Contents of cipher.py (Add at the top on line 4)

import inspect,types

Here we are importing two modules. The inspect module is going to be the core of our documentation. The python documentation describes this module as:

inspect – Get useful information from live Python objects.

This module can give you all sorts of information about our classes and objects. We’ll see how its used in a minute.

class CipherSolver(object):
  def __init__(self):
    self.cipher = Cipher()
    self.prompt = ">"
    self.maxlinelen = 70
    self.shortcuts = {"?":"_display_help","d":"display"}

The above code is just slightly different from Part III. We are now telling the CipherSolver that it should inherit from the object class. This is the new style of classes in python and just makes sure our code will work in future version of python and that all the special python modules that use objects will work correctly. We also add a new shortcut on line 35. This shortcut lets us type “?” at any time to activate our help system by calling the _display_help function.

One thing to note here, any function that starts with a “_” will be hidden from the documentation system. They won’t be displayed. This allows you to add helper functions that are not available for calling directly. Lets add a few of these little helper functions. (I’m going to go a little out of order here. If you want to see the cipher.py file in its correct order, view the source at the end of this article.)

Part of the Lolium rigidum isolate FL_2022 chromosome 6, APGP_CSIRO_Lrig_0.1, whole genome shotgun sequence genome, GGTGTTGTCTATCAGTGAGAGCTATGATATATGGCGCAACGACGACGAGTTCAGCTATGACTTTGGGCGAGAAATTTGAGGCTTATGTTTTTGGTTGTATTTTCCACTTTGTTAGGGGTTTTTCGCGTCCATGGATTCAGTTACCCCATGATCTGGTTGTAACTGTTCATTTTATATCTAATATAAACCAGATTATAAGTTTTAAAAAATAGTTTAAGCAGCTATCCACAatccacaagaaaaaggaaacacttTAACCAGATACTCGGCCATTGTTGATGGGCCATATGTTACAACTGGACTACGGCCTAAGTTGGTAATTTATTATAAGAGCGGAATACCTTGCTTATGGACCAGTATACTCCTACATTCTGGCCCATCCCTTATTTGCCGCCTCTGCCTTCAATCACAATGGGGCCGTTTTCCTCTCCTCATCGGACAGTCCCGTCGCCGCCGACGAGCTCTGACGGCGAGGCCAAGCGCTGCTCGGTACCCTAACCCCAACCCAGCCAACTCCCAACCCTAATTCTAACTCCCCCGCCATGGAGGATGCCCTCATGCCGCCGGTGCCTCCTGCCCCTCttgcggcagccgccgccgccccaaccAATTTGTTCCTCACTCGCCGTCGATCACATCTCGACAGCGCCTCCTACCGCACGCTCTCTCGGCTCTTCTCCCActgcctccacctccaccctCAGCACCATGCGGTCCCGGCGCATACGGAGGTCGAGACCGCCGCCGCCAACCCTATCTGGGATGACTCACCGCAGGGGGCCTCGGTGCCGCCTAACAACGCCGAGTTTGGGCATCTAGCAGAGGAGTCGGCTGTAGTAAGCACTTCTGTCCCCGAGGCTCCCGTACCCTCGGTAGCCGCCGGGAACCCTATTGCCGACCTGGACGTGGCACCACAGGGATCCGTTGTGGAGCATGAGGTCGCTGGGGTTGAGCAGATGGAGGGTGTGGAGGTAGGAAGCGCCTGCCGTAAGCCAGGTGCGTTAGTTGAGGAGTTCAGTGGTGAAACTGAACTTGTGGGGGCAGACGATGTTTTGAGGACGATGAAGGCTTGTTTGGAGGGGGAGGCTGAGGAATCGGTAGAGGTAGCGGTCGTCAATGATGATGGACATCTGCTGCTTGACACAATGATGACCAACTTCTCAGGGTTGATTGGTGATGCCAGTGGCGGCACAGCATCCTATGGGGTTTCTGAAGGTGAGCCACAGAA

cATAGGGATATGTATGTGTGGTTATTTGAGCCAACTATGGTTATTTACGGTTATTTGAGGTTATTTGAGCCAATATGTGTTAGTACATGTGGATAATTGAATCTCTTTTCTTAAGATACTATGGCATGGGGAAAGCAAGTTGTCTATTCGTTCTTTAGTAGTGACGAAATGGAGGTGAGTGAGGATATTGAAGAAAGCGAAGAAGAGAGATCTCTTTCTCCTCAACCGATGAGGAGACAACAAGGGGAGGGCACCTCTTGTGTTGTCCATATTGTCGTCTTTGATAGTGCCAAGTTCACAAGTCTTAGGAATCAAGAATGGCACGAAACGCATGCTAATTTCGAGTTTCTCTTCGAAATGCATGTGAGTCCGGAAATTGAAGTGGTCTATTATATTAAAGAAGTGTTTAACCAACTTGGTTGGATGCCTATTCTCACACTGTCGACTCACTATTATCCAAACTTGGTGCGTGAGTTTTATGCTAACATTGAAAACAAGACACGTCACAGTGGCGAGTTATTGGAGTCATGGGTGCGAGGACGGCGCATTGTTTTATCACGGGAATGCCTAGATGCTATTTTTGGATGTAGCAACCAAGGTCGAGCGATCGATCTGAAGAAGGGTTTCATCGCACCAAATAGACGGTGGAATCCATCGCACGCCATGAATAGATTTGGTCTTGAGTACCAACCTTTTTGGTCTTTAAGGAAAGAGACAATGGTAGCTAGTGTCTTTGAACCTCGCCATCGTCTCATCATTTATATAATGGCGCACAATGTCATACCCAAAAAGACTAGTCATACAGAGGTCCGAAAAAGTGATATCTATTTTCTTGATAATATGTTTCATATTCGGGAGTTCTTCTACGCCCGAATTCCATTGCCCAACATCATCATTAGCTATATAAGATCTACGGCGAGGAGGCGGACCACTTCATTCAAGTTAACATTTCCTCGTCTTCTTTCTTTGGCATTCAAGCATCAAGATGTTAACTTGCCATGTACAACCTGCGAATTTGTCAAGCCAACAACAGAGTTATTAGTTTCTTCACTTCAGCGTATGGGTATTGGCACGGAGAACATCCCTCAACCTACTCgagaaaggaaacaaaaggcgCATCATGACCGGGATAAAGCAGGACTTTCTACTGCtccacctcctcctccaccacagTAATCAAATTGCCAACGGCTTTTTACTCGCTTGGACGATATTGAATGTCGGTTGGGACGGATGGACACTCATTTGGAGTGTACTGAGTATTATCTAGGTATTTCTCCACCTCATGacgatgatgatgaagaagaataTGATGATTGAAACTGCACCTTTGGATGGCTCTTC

def _inherit_docs(self, BaseClass):
    members = inspect.getmembers(self, inspect.ismethod)
    for name, method in members:
      if method.__doc__ == None and hasattr(BaseClass, name):
        method.im_func.__doc__ = getattr(BaseClass, name).__doc__

The _inherit_docs function will walk through all the different overridden functions in our classes and make sure they have their own documentation or use the documentation from the base class. This may sounds confusing at first but we’ll show actual code examples later. Simply put, since all our classes are going to have a display function that just does things a little different for each class, why should we have to repeat the documentation each time? In our documentation system, the PatristocratSolver will look at the AristocratSolver for its documentation and the AristocratSolver will look at CipherSolver for its documentation. Lets add those calls right now. Add the following to the aristocrat.py and patristocrat.py.

Contents of aristocrat.py (Add to the AristocratSolver.__init__ method)

self._inherit_docs(CipherSolver)